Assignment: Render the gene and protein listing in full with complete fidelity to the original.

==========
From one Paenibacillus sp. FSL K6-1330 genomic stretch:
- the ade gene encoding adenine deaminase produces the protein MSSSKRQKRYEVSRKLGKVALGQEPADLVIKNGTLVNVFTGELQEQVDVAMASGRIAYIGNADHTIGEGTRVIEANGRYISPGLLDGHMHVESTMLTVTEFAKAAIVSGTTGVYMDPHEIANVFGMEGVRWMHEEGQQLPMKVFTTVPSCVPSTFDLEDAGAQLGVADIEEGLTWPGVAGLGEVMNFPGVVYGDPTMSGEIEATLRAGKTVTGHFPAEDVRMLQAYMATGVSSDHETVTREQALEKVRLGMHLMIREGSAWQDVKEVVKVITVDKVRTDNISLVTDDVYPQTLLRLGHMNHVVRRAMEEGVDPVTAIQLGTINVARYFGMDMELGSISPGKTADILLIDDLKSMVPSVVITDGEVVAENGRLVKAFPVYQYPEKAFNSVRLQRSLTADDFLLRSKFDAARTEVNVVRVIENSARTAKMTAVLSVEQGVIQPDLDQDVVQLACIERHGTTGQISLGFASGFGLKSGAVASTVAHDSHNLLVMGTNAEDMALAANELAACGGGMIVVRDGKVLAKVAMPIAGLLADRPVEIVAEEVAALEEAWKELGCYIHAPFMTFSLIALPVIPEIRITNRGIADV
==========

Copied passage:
From one Paenibacillus sp. FSL K6-1330 genomic stretch:
- the ade gene encoding adenine deaminase produces the protein MSSSKRQKRYEVSRKLGKVALGQEPADLVIKNGTLVNVFTGELQEQVDVAMASGRIAYIGNADHTIGEGTRVIEANGRYISPGLLDGHMHVESTMLTVTEFAKAAIVSGTTGVYMDPHEIANVFGMEGVRWMHEEGQQLPMKVFTTVPSCVPSTFDLEDAGAQLGVADIEEGLTWPGVAGLGEVMNFPGVVYGDPTMSGEIEATLRAGKTVTGHFPAEDVRMLQAYMATGVSSDHETVTREQALEKVRLGMHLMIREGSAWQDVKEVVKVITVDKVRTDNISLVTDDVYPQTLLRLGHMNHVVRRAMEEGVDPVTAIQLGTINVARYFGMDMELGSISPGKTADILLIDDLKSMVPSVVITDGEVVAENGRLVKAFPVYQYPEKAFNSVRLQRSLTADDFLLRSKFDAARTEVNVVRVIENSARTAKMTAVLSVEQGVIQPDLDQDVVQLACIERHGTTGQISLGFASGFGLKSGAVASTVAHDSHNLLVMGTNAEDMALAANELAACGGGMIVVRDGKVLAKVAMPIAGLLADRPVEIVAEEVAALEEAWKELGCYIHAPFMTFSLIALPVIPEIRITNRGIADV